By Amber Ray
Updated July 27, 2017 at 11:20 AM EDT
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James Franco does not take criticism of his work lightly. Currently starring in Of Mice and Men on Broadway, the actor was quite displeased with the review New York Times theater critic Ben Brantley gave the revival. Though Brantley’s assessment was not excessively negative — he even complimented Franco’s talent at one point — the actor posted an incensed response to the review on Instagram, calling the critic “a little bitch.” The post has since been deleted.

Brantley responded to the criticism much more diplomatically than Franco. “I like Franco’s work on film a lot, and he didn’t disgrace himself on stage,” the writer told the New York Observer. “I hope he returns to Broadway some day. And of course he’s entitled to say whatever he likes about me, as long as it’s not libelous, and somehow I don’t think ‘little bitch’ qualifies.”

Franco is hardly the first celebrity to lash out over hurt feelings and bad reviews. Last year, Brantley was the target of another famous actor appearing on Broadway, Alec Baldwin. The NYT critic panned his show, a revival of Orphans, and Baldwin shot back with a bitter essay on the state of modern theater on The Huffington Post.

“Ben Brantley, who I must state up front is no fan of mine (every John Simon must have his Amanda Plummer, I suppose), is not a good writer,” Baldwin opined. He called the critic “some odd, shriveled, bitter Dickensian clerk” and added: “Beyond the obvious impact that a weak or scathing review in the Times has on sales, particularly with booking agents for tourists, no one I know of in the theatre reads Brantley except in the way that a doctor reads an x-ray to determine if you have cancer.”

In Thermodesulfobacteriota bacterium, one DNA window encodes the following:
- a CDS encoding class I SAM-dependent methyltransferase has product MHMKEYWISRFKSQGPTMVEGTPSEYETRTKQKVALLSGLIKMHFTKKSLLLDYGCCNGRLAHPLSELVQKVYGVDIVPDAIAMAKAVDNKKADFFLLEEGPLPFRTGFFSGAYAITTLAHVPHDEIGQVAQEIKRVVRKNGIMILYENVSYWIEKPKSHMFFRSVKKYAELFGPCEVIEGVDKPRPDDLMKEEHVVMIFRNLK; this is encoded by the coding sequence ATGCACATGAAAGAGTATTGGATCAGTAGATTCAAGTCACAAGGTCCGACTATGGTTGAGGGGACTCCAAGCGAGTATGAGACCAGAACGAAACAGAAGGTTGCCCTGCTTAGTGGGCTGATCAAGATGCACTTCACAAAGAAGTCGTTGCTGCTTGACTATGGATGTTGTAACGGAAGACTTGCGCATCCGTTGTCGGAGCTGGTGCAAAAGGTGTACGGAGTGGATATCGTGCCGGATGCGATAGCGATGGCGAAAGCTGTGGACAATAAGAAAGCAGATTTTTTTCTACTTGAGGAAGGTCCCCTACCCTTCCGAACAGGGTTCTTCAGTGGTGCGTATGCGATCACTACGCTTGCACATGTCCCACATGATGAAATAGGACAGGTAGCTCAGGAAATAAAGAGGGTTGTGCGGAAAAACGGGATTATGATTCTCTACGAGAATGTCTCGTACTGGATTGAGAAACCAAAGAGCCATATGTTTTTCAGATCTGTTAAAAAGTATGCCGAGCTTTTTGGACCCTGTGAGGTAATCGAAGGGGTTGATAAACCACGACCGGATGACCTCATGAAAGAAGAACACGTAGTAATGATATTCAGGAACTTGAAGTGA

In 2012, the Times earned another famous critic for the paper’s criticism: Guy Fieri. Restaurant reviewer Pete Wells skewered the celebrity chef’s Times Square eatery, Guy’s American Kitchen, in a critique that included this memorable line: “Hey, did you try that blue drink, the one that glows like nuclear waste? The watermelon margarita? Any idea why it tastes like some combination of radiator fluid and formaldehyde?” (In Fieri’s defense, why would Wells know what radiator fluid tastes like?)

Fieri made an appearance on Today to address the controversial review, which went viral. “I thought it was ridiculous,” the outspoken chef said. “I mean, I’ve read reviews — there’s good and there’s bad in the restaurant business, but that to me went so overboard, it really seemed like there was another agenda.”

Arcade Fire frontman Win Butler also had a hunch that a bad review was the result of hidden motivations. Last fall, The Washington Post rock critic Chris Richards opened his review of the band’s new album with this choice observation: “Look, I’m sure they’re very nice people, but on their fourth album, Reflektor, Arcade Fire still sound like gigantic dorks with boring sex lives.”

Rolling Stone asked Butler if he had read the review. Yes, the singer saw it, and offered this anecdote: “The guy who wrote it played in a band that we used to open for. It seems like a bit of a conflict of interest.” That band was Washington, D.C., post-hardcore outfit Q And Not U.

But what about that “gigantic dork” line? “Whatever,” Butler told Rolling Stone. “I’m a super-dork because I play with David Bowie. Bruce Springsteen wants to cover my songs because I’m such a dork. I’m not a dork. I’m a f–king rock star.” Touché.

Less willing to spar with his critics was Shia LaBeouf, who responded to outcry over plagiarism accusations by going on a bizarre anti-publicity publicity tour, which included appearing on a red carpet with a paper bag over his head and staging the art exhibit #IAMSORRY, a performance piece that was also criticized for being a ripoff.

Speaking of ripoffs, some fans felt Zach Braff was running some kind of con when he started a Kickstarter campaign to fund his followup to Garden State, Wish I Was Here. He’s a TV star! people argued. Why does he need my money?

Braff responded by saying “this isn’t a money-making endeavor….Making a tiny art film is not where people go to to make money. This is a passion project.” His full justification is here:

BTW, Braff raised more than $3 million for the film via Kickstarter.

Of Mice and Men

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